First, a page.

Model-Driven Development of Data-Centered Mobile Applications: A Case Study for Android

Model-Driven Development of Data-Centered Mobile Applications: A Case Study for Android

Jorge Amadeu Alves Pereira da Silva (Instituto Politécnico de Viana do Castelo, Portugal), Sara Paiva (Instituto Politécnico de Viana do Castelo, Portugal) and Antonio Miguel Rosado da Cruz (Instituto Politécnico de Viana do Castelo, Portugal)
DOI: 10.4018/978-1-4666-9916-8.ch012
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Increasing adoption of mobile smart devices demands a growing number of mobile applications (apps). Each of these applications must often be deployed to different mobile platforms, such as Android, iOS or Windows. Many of these applications are data-oriented, enabling the user to manage information, by creating, updating, deleting and retrieving data on his smart mobile device. By using a model-driven development approach, it is possible to generate a platform independent user interface model from a domain model, which represents the information structure of the application domain, and then have different code generators for each different target platform. This chapter presents such an approach together with a case study for Android apps.
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The increasing adoption of mobile smart devices, throughout the world, is demanding a growing number of mobile applications (apps). Nowadays, people use a variety of these applications for daily activities such as getting driving directions, finding a pharmacy or checking the weather. Other applications exist that allow the user to create from scratch his personal information such as daily notes, book/cd inventory, and grocery shopping list, amongst others. A common feature of these last applications is the need to perform simple operations on data, such as creating, retrieving, updating or deleting data, making them fall under the umbrella of data oriented applications. Through generalization and parameterization of these common features, the development process can be streamlined and automated leading to a less time consuming and less costly apps development process.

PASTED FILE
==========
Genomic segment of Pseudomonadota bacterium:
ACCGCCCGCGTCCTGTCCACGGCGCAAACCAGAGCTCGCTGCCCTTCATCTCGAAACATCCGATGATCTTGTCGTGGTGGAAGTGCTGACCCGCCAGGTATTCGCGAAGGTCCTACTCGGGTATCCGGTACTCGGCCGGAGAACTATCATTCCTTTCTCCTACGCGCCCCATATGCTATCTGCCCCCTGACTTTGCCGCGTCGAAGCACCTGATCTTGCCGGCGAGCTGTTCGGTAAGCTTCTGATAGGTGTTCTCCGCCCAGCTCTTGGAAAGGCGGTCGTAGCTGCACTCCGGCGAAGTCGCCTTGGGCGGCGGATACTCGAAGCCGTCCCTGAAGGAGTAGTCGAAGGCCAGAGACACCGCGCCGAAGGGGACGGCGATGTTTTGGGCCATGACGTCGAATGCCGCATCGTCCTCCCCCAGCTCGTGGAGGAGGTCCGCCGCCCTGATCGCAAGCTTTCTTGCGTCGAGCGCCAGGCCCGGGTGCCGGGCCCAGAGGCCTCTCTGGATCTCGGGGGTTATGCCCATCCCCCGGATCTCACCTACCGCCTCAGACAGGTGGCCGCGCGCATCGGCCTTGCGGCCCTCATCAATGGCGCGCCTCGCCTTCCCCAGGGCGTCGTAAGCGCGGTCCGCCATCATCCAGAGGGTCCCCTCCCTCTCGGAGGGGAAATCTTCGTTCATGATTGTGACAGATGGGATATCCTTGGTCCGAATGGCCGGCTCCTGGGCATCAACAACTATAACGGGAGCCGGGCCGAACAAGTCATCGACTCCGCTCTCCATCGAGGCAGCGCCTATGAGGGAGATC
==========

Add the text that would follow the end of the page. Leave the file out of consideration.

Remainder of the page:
There are currently a variety of tools for mobile application development. The decision to use a native or a cross-platform tool must take into account the benefits and disadvantages of both approaches. Native apps provide a more fluid and responsive user interface, a better performance, the ability to use all platform functionalities and a simpler distribution process. Additionally, there are less security issues in native apps, support for developers is more easily found, the design creation is simpler and the performance is better, as it is supported by the operation system itself. On the other hand, the costs are reduced when cross-platform tools are used, since cross-compilation allows the same sources to generate outputs for different platforms avoiding the need to have specialized teams in each platform intended to target. For this reason, cross-platforms’ development presents a high rate of code reusability. Finally, it is generally easier to find web developers than mobile devices’ native programmers, making native skills usually be more expensive (Madaudo & Scandurra, 2013).

Model driven development (MDD) approaches, like Domain Specific Modeling (DSM) (Kelly & Tolvanen, 2008), or the OMG's Model Driven Architecture (MDA) (Warmer et al., 2003), are based on the successive refinement of models and on the automatic generation of code and other sub-models, allowing the software engineers and developers to focus on platform independent modeling activities rather than programming activities. This allows them to focus on concepts of the problem domain, and the way they shall be modeled in order to produce a software solution, rather than being diverted by technical issues of the solution domain. Within an MDD setting, code can be automatically generated to a great extension, dramatically reducing the most costly and error prone aspects of software development (Frankel, 2003).

In the next section, an overview of MDD techniques and of the characteristics of Android native applications is given. Afterward, an overview of existing approaches to the model-driven development of mobile apps is given.

The main focus of the chapter lies, then, on presenting a model-driven approach for generating Android native applications. Then, a discussion on future and emerging trends and some recommendations on future research directions are made. Finally, some concluding remarks are presented.

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